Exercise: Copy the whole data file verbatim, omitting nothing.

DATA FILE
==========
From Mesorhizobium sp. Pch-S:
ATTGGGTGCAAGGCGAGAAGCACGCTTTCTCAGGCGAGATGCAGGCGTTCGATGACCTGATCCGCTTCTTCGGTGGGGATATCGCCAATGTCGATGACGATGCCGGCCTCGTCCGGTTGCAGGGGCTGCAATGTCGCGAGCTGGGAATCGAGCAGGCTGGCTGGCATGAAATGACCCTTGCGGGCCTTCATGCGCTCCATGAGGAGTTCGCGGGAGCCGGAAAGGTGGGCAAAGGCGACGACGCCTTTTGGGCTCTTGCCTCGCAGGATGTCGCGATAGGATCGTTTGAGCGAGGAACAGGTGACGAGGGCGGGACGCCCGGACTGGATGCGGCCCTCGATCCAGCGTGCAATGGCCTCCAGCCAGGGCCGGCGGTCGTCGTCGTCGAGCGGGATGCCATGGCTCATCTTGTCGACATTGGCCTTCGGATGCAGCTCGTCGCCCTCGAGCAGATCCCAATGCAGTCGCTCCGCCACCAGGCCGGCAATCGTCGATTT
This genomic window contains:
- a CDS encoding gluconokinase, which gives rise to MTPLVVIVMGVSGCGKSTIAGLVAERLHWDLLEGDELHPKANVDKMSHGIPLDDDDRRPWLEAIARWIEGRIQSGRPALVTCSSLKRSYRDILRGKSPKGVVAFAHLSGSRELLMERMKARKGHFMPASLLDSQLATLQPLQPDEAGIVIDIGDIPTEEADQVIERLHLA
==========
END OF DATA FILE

From Mesorhizobium sp. Pch-S:
ATTGGGTGCAAGGCGAGAAGCACGCTTTCTCAGGCGAGATGCAGGCGTTCGATGACCTGATCCGCTTCTTCGGTGGGGATATCGCCAATGTCGATGACGATGCCGGCCTCGTCCGGTTGCAGGGGCTGCAATGTCGCGAGCTGGGAATCGAGCAGGCTGGCTGGCATGAAATGACCCTTGCGGGCCTTCATGCGCTCCATGAGGAGTTCGCGGGAGCCGGAAAGGTGGGCAAAGGCGACGACGCCTTTTGGGCTCTTGCCTCGCAGGATGTCGCGATAGGATCGTTTGAGCGAGGAACAGGTGACGAGGGCGGGACGCCCGGACTGGATGCGGCCCTCGATCCAGCGTGCAATGGCCTCCAGCCAGGGCCGGCGGTCGTCGTCGTCGAGCGGGATGCCATGGCTCATCTTGTCGACATTGGCCTTCGGATGCAGCTCGTCGCCCTCGAGCAGATCCCAATGCAGTCGCTCCGCCACCAGGCCGGCAATCGTCGATTT
This genomic window contains:
- a CDS encoding gluconokinase, which gives rise to MTPLVVIVMGVSGCGKSTIAGLVAERLHWDLLEGDELHPKANVDKMSHGIPLDDDDRRPWLEAIARWIEGRIQSGRPALVTCSSLKRSYRDILRGKSPKGVVAFAHLSGSRELLMERMKARKGHFMPASLLDSQLATLQPLQPDEAGIVIDIGDIPTEEADQVIERLHLA